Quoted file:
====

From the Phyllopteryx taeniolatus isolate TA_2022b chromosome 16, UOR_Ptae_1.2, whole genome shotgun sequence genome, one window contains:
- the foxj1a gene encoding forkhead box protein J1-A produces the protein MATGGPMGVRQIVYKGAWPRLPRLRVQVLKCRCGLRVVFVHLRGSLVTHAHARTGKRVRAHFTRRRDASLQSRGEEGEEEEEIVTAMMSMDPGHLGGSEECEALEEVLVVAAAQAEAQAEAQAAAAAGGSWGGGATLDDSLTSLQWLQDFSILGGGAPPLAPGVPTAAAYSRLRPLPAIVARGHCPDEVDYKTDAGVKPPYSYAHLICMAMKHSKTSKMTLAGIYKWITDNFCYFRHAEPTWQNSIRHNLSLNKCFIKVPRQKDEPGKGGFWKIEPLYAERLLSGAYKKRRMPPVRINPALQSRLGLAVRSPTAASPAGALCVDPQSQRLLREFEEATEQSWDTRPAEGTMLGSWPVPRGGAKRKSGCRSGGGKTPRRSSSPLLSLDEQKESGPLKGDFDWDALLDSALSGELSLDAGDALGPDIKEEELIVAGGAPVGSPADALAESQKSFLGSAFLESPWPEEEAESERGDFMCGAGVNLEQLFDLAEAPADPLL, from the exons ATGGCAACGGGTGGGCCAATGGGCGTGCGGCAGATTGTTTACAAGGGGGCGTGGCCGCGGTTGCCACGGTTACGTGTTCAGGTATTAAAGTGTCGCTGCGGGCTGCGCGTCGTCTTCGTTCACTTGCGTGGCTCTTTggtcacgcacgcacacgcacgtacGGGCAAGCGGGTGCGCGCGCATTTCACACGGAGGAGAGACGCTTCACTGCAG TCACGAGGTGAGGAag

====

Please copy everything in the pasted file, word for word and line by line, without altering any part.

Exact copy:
From the Phyllopteryx taeniolatus isolate TA_2022b chromosome 16, UOR_Ptae_1.2, whole genome shotgun sequence genome, one window contains:
- the foxj1a gene encoding forkhead box protein J1-A produces the protein MATGGPMGVRQIVYKGAWPRLPRLRVQVLKCRCGLRVVFVHLRGSLVTHAHARTGKRVRAHFTRRRDASLQSRGEEGEEEEEIVTAMMSMDPGHLGGSEECEALEEVLVVAAAQAEAQAEAQAAAAAGGSWGGGATLDDSLTSLQWLQDFSILGGGAPPLAPGVPTAAAYSRLRPLPAIVARGHCPDEVDYKTDAGVKPPYSYAHLICMAMKHSKTSKMTLAGIYKWITDNFCYFRHAEPTWQNSIRHNLSLNKCFIKVPRQKDEPGKGGFWKIEPLYAERLLSGAYKKRRMPPVRINPALQSRLGLAVRSPTAASPAGALCVDPQSQRLLREFEEATEQSWDTRPAEGTMLGSWPVPRGGAKRKSGCRSGGGKTPRRSSSPLLSLDEQKESGPLKGDFDWDALLDSALSGELSLDAGDALGPDIKEEELIVAGGAPVGSPADALAESQKSFLGSAFLESPWPEEEAESERGDFMCGAGVNLEQLFDLAEAPADPLL, from the exons ATGGCAACGGGTGGGCCAATGGGCGTGCGGCAGATTGTTTACAAGGGGGCGTGGCCGCGGTTGCCACGGTTACGTGTTCAGGTATTAAAGTGTCGCTGCGGGCTGCGCGTCGTCTTCGTTCACTTGCGTGGCTCTTTggtcacgcacgcacacgcacgtacGGGCAAGCGGGTGCGCGCGCATTTCACACGGAGGAGAGACGCTTCACTGCAG TCACGAGGTGAGGAag